Mike Hoops made his first trip to Montana to hunt elk in 1997 and began guiding for an outfitter in 2006. This will be his fifth season as a guide for Wilderness Connections in Gardiner, Mont.
Hoops, 62, retired as manager of Minnesota's Crosby-Manitou State Park and previously served as park manager at Tettegouche State Park.
"I love hunting in Minnesota, but I really love the mountains," Hoops said. "It's so much bigger in scale, and, of course, it's the opportunity to hunt elk. But it's also the things you see -- you're seeing grizzlies, you're seeing mountain goats and full-curl rams. It's the diversity."
The Duluth News Tribune asked Hoops to share some thoughts about western elk hunting:
Question: Should a hunter use the services of an outfitter or hunt on his own?
Answer: It all depends on their level of expertise and how much time they have to invest in it. With the Internet, hunters have more options than they used to. They can do map searches. Every state has its way to find a place to hunt.
But if you have time constraints, or you're the kind of person who wants to jump on a plane, have someone pick you up, if you have a week off and five days to hunt, that's when it's imperative to book a hunt.
Q: How much does a guided, weeklong hunt with an outfitter run?
A: It'll vary from state to state, unit to unit. Probably a five-day guided hunt, with accommodations, is in the $3,500 to $5,000 range. There are always people willing to make deals, especially in this economy.
Q: What are some tips for choosing an outfitter?
A: Don't just call someone you read about in a magazine. It's like a marriage. It's a short-term marriage. You're living in each other's faces for five days. Call several. Check references. That's imperative. Talk to them in person. There are a lot of folks who don't have the best intentions. The respectable ones will have a list (of references) for you to call.
Q: How much does physical conditioning matter in a western elk hunt?
A: I always remind hunters: We're going to make this as tough or as easy as you want. It's harder to get into areas where elk are hanging out. Be in the best physical condition you can be in. Even if you haven't started until Sept. 1, six weeks of walking and working out on machines will give you a lot of conditioning.
Q: What kind of expectations should a hunter have?
A: They need to look at the number of licenses sold and the number of kills. It's (success rate) typically one in four, one in five. And we're not all going to be able to kill a 400-inch (Boone and Crockett scoring system) bull. What's a trophy to you?
Q: What's the biggest problem you have with your hunting clients?
A: It's the lack of physical conditioning. The Minnesota hunters are more aware of it, but we get a lot of eastern hunters who have physical difficulties that they minimize while they're booking the hunt.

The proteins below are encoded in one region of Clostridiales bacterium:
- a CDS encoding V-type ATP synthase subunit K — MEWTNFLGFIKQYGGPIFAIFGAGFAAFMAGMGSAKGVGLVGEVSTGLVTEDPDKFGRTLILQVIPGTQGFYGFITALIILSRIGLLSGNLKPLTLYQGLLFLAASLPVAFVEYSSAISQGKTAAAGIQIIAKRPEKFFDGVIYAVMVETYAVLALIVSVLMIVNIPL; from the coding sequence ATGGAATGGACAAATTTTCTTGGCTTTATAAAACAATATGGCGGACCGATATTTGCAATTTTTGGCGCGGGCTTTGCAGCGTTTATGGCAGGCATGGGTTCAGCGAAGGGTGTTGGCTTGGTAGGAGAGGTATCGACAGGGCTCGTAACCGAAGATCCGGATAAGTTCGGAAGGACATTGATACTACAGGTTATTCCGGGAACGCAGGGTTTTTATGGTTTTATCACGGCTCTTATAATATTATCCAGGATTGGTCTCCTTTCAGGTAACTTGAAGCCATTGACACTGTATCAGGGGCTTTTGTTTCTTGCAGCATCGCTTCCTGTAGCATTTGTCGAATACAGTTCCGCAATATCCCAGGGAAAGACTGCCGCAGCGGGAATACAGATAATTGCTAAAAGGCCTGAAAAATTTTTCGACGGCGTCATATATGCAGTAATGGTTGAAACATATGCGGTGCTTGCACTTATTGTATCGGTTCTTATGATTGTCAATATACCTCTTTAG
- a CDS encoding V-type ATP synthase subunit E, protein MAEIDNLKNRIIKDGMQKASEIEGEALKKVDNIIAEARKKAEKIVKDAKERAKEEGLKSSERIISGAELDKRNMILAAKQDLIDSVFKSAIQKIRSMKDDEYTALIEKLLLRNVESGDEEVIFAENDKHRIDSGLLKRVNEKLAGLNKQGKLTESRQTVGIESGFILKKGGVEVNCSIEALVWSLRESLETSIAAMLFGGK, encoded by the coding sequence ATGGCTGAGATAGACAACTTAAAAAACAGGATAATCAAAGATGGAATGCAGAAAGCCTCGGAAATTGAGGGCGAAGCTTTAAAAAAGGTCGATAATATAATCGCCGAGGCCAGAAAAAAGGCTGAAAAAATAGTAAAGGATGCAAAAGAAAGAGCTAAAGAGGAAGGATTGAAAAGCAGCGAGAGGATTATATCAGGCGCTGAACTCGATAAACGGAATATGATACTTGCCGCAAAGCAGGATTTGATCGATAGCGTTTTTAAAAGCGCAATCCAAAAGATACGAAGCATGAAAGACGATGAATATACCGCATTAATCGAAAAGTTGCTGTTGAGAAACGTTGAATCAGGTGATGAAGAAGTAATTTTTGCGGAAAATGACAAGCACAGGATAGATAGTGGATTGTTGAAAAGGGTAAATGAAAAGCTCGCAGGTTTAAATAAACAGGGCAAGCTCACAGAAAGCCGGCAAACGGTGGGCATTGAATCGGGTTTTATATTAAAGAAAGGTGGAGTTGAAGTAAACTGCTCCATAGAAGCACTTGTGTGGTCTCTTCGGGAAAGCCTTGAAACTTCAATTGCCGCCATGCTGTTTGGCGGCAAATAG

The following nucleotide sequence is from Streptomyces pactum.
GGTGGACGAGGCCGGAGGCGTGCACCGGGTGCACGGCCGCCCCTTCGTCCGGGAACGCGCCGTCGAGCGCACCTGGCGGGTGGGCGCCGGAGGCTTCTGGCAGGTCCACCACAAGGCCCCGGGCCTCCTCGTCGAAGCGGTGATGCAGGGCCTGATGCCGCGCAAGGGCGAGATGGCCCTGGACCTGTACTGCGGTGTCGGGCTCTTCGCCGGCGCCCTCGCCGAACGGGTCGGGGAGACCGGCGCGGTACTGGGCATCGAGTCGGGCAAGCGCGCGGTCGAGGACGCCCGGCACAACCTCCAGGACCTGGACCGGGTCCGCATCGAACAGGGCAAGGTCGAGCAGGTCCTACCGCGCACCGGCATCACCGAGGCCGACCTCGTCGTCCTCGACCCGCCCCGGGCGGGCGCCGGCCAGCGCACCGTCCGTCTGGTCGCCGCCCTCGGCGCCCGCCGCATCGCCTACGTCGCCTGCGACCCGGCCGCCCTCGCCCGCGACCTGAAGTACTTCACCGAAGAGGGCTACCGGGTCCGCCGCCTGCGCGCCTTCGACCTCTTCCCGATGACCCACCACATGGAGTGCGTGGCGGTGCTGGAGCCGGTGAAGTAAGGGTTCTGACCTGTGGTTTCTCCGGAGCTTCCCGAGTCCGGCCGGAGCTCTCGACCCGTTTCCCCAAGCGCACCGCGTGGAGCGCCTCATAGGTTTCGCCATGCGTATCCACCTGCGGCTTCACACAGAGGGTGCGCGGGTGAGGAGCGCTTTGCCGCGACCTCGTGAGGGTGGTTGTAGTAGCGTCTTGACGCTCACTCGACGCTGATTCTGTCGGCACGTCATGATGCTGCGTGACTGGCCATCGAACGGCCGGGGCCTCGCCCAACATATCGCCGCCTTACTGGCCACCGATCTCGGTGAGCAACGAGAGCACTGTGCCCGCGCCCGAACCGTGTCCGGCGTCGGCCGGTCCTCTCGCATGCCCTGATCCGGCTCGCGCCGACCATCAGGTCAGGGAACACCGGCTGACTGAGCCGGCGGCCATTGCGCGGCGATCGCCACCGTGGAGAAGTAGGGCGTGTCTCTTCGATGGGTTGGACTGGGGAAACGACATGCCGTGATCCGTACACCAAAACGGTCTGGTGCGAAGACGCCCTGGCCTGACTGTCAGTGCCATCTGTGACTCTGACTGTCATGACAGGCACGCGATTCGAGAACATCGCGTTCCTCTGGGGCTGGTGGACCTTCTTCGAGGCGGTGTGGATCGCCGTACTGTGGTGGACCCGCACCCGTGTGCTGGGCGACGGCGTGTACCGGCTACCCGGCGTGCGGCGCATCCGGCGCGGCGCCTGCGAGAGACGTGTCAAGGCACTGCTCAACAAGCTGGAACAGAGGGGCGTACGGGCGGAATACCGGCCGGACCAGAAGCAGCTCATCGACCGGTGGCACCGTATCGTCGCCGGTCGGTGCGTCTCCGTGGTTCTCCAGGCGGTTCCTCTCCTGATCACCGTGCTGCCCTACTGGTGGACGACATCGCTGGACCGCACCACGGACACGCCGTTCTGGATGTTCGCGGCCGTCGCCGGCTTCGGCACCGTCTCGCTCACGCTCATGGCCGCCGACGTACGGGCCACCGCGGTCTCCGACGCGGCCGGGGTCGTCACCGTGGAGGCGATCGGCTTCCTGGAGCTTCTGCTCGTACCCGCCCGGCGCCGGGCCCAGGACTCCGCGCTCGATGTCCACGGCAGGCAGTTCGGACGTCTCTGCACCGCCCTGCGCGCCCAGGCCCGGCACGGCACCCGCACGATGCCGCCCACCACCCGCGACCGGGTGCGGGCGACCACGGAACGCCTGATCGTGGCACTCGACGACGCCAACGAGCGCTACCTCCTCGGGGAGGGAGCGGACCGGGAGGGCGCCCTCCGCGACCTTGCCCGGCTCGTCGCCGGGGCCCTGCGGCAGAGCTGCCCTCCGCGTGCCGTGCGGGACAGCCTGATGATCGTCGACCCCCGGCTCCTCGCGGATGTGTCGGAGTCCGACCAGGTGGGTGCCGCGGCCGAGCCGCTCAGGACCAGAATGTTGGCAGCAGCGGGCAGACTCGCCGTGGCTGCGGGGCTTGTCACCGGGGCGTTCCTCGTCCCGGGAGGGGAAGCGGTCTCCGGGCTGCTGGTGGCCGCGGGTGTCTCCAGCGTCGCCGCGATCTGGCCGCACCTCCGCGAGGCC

Q: What elevations can a hunter expect to reach?
A: In Montana, we're at 6,200 feet and we hunt up to 9,000. In Colorado, you camp at 9,000 and hunt to 12,000.
Q: How much shooting should a person do before the trip?
A: I know ammunition is very expensive, but it doesn't hurt to spend extra time on the bench making sure the rifle is going to shoot straight. Zero your rifle at 250 to 300 yards. If you shoot a bolt-action rifle, practice with a .22-caliber bolt-action (to save on ammunition). Muscle memory in shooting is important, especially for quick shots where you just get that glimpse. Same with an archery hunter. Shooting six arrows every day will do more than shooting 50 on Sunday.
Q: How much does rifle size matter?
A: Anything from .270 (caliber) up is good. A .300 short mag is a good gun, or a .30-06. Shot placement counts a lot more than having a big gun.
Q: How about clothing?
A: You need good-quality clothing, a quiet outer layer, and bring enough stuff. Your clothing should be wicking. Dress in layers. Make sure you have plenty of clothes so you can change 'em out. It can be 70 during the day, and the next day a front will be blowing with a blizzard, and you're wading through 10 inches of snow. Have good boots, well broken in, and have them to match varying conditions.
Q: How about applying for a license?
A: Application in Montana is by March 15. In Colorado, it's April. Wyoming is earlier. Your outfitter should be working to help you get your application in. In Montana, you can get a guaranteed license if you hunt with an outfitter. Otherwise, you can put in for the lottery. In Montana, you typically draw a general tag every other year. But there are units you may not be able to hunt.
Q: Does a hunter need to have passed a firearms safety course?
A: Depending on your age, you may need firearms safety. All the states vary by when the cut-off date is. Make sure you've got that taken care of.